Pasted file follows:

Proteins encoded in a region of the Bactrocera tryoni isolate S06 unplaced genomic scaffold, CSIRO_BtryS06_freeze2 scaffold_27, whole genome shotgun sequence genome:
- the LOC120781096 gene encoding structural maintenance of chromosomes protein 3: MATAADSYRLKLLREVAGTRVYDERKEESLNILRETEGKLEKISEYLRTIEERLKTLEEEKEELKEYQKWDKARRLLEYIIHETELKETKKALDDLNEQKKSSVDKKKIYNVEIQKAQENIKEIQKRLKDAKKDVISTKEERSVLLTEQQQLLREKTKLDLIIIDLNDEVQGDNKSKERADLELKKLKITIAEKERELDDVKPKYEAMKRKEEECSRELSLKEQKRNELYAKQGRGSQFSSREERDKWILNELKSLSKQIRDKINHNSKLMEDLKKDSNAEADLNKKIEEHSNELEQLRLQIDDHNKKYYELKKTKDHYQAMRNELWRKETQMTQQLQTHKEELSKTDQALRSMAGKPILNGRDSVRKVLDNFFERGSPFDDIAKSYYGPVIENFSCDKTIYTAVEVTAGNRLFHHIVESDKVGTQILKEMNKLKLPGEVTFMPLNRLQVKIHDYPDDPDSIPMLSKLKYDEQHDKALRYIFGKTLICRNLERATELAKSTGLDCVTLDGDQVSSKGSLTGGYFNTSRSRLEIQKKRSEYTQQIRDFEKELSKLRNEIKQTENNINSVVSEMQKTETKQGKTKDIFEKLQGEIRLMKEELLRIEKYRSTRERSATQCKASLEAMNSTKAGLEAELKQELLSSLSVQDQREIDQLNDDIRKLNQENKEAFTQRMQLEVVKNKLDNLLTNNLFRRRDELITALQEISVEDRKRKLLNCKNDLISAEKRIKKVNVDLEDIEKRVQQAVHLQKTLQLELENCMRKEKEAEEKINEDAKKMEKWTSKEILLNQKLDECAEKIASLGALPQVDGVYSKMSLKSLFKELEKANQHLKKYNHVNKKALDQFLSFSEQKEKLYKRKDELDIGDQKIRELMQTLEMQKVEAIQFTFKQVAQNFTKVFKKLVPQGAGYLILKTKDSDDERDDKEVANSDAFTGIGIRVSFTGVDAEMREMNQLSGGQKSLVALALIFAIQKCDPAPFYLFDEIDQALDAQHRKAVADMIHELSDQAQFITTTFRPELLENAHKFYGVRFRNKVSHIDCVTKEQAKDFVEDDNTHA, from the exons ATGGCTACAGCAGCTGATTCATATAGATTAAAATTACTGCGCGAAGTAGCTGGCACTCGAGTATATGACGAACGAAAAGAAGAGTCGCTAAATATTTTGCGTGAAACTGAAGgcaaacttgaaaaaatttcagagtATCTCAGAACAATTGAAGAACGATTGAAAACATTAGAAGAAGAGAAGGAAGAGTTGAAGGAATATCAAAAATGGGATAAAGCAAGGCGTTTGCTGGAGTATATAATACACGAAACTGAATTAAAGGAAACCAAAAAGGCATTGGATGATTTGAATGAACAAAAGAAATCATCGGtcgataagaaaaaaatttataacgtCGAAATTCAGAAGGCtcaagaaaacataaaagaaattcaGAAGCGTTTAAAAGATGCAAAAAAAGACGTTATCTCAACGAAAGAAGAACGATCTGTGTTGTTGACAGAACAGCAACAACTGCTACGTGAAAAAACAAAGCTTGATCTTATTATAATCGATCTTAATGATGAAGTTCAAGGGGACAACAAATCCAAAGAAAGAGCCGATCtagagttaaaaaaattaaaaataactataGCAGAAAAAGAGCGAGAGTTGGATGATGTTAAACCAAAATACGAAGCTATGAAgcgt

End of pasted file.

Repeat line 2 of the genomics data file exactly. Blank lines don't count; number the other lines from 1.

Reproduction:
- the LOC120781096 gene encoding structural maintenance of chromosomes protein 3: MATAADSYRLKLLREVAGTRVYDERKEESLNILRETEGKLEKISEYLRTIEERLKTLEEEKEELKEYQKWDKARRLLEYIIHETELKETKKALDDLNEQKKSSVDKKKIYNVEIQKAQENIKEIQKRLKDAKKDVISTKEERSVLLTEQQQLLREKTKLDLIIIDLNDEVQGDNKSKERADLELKKLKITIAEKERELDDVKPKYEAMKRKEEECSRELSLKEQKRNELYAKQGRGSQFSSREERDKWILNELKSLSKQIRDKINHNSKLMEDLKKDSNAEADLNKKIEEHSNELEQLRLQIDDHNKKYYELKKTKDHYQAMRNELWRKETQMTQQLQTHKEELSKTDQALRSMAGKPILNGRDSVRKVLDNFFERGSPFDDIAKSYYGPVIENFSCDKTIYTAVEVTAGNRLFHHIVESDKVGTQILKEMNKLKLPGEVTFMPLNRLQVKIHDYPDDPDSIPMLSKLKYDEQHDKALRYIFGKTLICRNLERATELAKSTGLDCVTLDGDQVSSKGSLTGGYFNTSRSRLEIQKKRSEYTQQIRDFEKELSKLRNEIKQTENNINSVVSEMQKTETKQGKTKDIFEKLQGEIRLMKEELLRIEKYRSTRERSATQCKASLEAMNSTKAGLEAELKQELLSSLSVQDQREIDQLNDDIRKLNQENKEAFTQRMQLEVVKNKLDNLLTNNLFRRRDELITALQEISVEDRKRKLLNCKNDLISAEKRIKKVNVDLEDIEKRVQQAVHLQKTLQLELENCMRKEKEAEEKINEDAKKMEKWTSKEILLNQKLDECAEKIASLGALPQVDGVYSKMSLKSLFKELEKANQHLKKYNHVNKKALDQFLSFSEQKEKLYKRKDELDIGDQKIRELMQTLEMQKVEAIQFTFKQVAQNFTKVFKKLVPQGAGYLILKTKDSDDERDDKEVANSDAFTGIGIRVSFTGVDAEMREMNQLSGGQKSLVALALIFAIQKCDPAPFYLFDEIDQALDAQHRKAVADMIHELSDQAQFITTTFRPELLENAHKFYGVRFRNKVSHIDCVTKEQAKDFVEDDNTHA, from the exons ATGGCTACAGCAGCTGATTCATATAGATTAAAATTACTGCGCGAAGTAGCTGGCACTCGAGTATATGACGAACGAAAAGAAGAGTCGCTAAATATTTTGCGTGAAACTGAAGgcaaacttgaaaaaatttcagagtATCTCAGAACAATTGAAGAACGATTGAAAACATTAGAAGAAGAGAAGGAAGAGTTGAAGGAATATCAAAAATGGGATAAAGCAAGGCGTTTGCTGGAGTATATAATACACGAAACTGAATTAAAGGAAACCAAAAAGGCATTGGATGATTTGAATGAACAAAAGAAATCATCGGtcgataagaaaaaaatttataacgtCGAAATTCAGAAGGCtcaagaaaacataaaagaaattcaGAAGCGTTTAAAAGATGCAAAAAAAGACGTTATCTCAACGAAAGAAGAACGATCTGTGTTGTTGACAGAACAGCAACAACTGCTACGTGAAAAAACAAAGCTTGATCTTATTATAATCGATCTTAATGATGAAGTTCAAGGGGACAACAAATCCAAAGAAAGAGCCGATCtagagttaaaaaaattaaaaataactataGCAGAAAAAGAGCGAGAGTTGGATGATGTTAAACCAAAATACGAAGCTATGAAgcgt